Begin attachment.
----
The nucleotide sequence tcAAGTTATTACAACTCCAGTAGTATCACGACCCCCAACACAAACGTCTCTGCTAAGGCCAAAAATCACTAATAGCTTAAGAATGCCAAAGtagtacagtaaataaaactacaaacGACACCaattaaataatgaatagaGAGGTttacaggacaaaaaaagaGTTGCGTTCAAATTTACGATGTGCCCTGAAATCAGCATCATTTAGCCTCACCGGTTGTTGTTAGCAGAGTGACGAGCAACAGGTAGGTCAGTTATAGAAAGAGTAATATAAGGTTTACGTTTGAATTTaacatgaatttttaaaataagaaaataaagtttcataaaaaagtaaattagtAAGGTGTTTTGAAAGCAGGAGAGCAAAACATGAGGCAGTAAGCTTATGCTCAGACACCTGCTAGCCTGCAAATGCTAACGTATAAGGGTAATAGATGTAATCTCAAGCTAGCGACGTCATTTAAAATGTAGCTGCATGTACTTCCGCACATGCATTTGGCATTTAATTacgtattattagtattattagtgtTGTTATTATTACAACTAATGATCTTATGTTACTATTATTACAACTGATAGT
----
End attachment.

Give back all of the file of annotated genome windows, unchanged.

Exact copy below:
The nucleotide sequence tcAAGTTATTACAACTCCAGTAGTATCACGACCCCCAACACAAACGTCTCTGCTAAGGCCAAAAATCACTAATAGCTTAAGAATGCCAAAGtagtacagtaaataaaactacaaacGACACCaattaaataatgaatagaGAGGTttacaggacaaaaaaagaGTTGCGTTCAAATTTACGATGTGCCCTGAAATCAGCATCATTTAGCCTCACCGGTTGTTGTTAGCAGAGTGACGAGCAACAGGTAGGTCAGTTATAGAAAGAGTAATATAAGGTTTACGTTTGAATTTaacatgaatttttaaaataagaaaataaagtttcataaaaaagtaaattagtAAGGTGTTTTGAAAGCAGGAGAGCAAAACATGAGGCAGTAAGCTTATGCTCAGACACCTGCTAGCCTGCAAATGCTAACGTATAAGGGTAATAGATGTAATCTCAAGCTAGCGACGTCATTTAAAATGTAGCTGCATGTACTTCCGCACATGCATTTGGCATTTAATTacgtattattagtattattagtgtTGTTATTATTACAACTAATGATCTTATGTTACTATTATTACAACTGATAGT